FNF scholar’s research into improving the assessment and management of pain in the sedated patient

Julie Hall, Senior Staff Nurse at North Bristol NHS Trust has just completed a research scholarship for her Masters with The Florence Nightingale Foundation, sponsored by NHS Professionals. Julie’s research is entitled, ‘Introducing a work based project into the intensive care unit: improving the assessment and management of pain in the sedated patient’.


What made you decide to apply for a scholarship with the Florence Nightingale Foundation?
The lead of my Masters programme (a senior lecturer at the University of the West of England) was also a Florence Nightingale Scholar. She suggested that I apply to the Florence Nightingale Foundation for funding to allow me to finish my studies.

Why did you choose to research assessment and management of pain in sedated patients in the intensive care unit?
Prior to this final module, I undertook a module called ‘The nature of pain and its management’ as part of my Masters. Pain assessment and management in sedated patients was one of the areas I examined as part of this module, and I realised that so much work could be done in this area to improve patient care and quality. As part of the module was a change management project, the topic became more justifiable as the time and work invested would be evident within my workplace.

What were your main findings?
Firstly, a pain tool is paramount in ensuring adequate pain assessment – observing facial expressions, body movements, and toleration of the ventilator. My research also highlighted the consequences of unrelieved pain. There are a number of detrimental physiological effects of pain (cardiac instability, an increase in oxygen requirements and poor sleep quality) for example. Patients essentially require ventilator support for longer, so the intensive care unit (ICU) stay is prolonged resulting in a higher risk of infection and post-traumatic stress disorder.

What were your key recommendations?
Utilising a pain tool was recommended as essential. The research recommends the Behavioural Pain Scale.

It is also recommended setting a sedation score for each patient on the first ward round of the day to ensure patients are not over-sedated. If a patient is over-sedated they will not be able to express their pain. Whilst on the ward round, clinicians should make sure each patient has adequate analgesia prescribed.

Procedural pain – for example, if a patient needs to have a line inserted, needs to be anticipated and analgesia given prior to the intervention.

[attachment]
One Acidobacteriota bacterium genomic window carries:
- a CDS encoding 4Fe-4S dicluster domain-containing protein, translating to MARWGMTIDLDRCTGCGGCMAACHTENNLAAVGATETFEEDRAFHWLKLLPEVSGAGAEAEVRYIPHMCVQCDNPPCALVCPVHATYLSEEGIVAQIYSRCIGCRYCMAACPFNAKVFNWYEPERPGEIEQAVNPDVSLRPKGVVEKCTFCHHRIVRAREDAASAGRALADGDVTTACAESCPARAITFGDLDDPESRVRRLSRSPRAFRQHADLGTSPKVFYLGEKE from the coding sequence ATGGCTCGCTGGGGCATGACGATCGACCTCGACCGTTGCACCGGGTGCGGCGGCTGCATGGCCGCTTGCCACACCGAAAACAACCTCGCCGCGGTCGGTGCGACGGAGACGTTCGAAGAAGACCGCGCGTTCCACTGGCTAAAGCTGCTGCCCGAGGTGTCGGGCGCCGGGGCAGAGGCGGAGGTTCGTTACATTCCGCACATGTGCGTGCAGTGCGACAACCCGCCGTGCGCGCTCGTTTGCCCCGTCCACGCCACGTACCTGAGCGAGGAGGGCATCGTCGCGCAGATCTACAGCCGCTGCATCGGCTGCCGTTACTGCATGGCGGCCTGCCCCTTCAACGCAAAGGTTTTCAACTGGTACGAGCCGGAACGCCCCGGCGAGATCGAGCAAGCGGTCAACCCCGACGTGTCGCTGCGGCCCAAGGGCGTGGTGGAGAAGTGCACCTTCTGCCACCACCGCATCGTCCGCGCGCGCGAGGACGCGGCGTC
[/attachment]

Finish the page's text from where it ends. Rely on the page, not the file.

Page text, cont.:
Education – making sure that all members of the multidisciplinary team are educated on this topic so that it raises awareness and informed decisions can be made.

How is your Trust planning to take these recommendations forward?
The pain project will be rolled out at the Frenchay site of North Bristol NHS Trust (NBT) in the near future and when we move to our new hospital in May 2014, pain assessment and management in sedated patients will be fully incorporated into our ICU practice.

We will be forming an ICU pain team as recommended by the Royal College of Anaesthetists. They state a multidisciplinary team is essential to promote good pain management. It’s something we did not include at the Southmead site due to time constraints but will be incorporating at Frenchay. The team will also act as a focus group so we can share ideas and not only focus on pain, but also any other areas that arise that we can improve upon.

I have been allocated space on the Trust intranet that will be used to share information, learning tools, descriptions of the pain tool, and quizzes for example.

How has conducting this research impacted on you and your role?
There has been an increase in job satisfaction due to newly acquired knowledge and the opportunity to improve nursing practice.  It has improved my confidence and I have developed my skills in leadership and change management. It’s made me more analytical, critical and inquisitive, and furthermore given me the confidence to challenge current practice and improve patient care.

I am very grateful to the Florence Nightingale Foundation and NHS Professionals for funding this research.

About the author

NHS Professionals administrator

NHS Professionals manages the temporary staffing needs of around 66 NHS Trusts across England. An integral part of the NHS, it aims to reduce Trusts’ spending on flexible workers without compromising quality, by providing greater transparency of demand and supplying bank staff at the best possible rate. Its bank of more than 40,000 flexible workers comprises general and specialist nurses, doctors, midwives, admin/clerical , allied health professionals, healthcare scientists, support services among other healthcare professionals.

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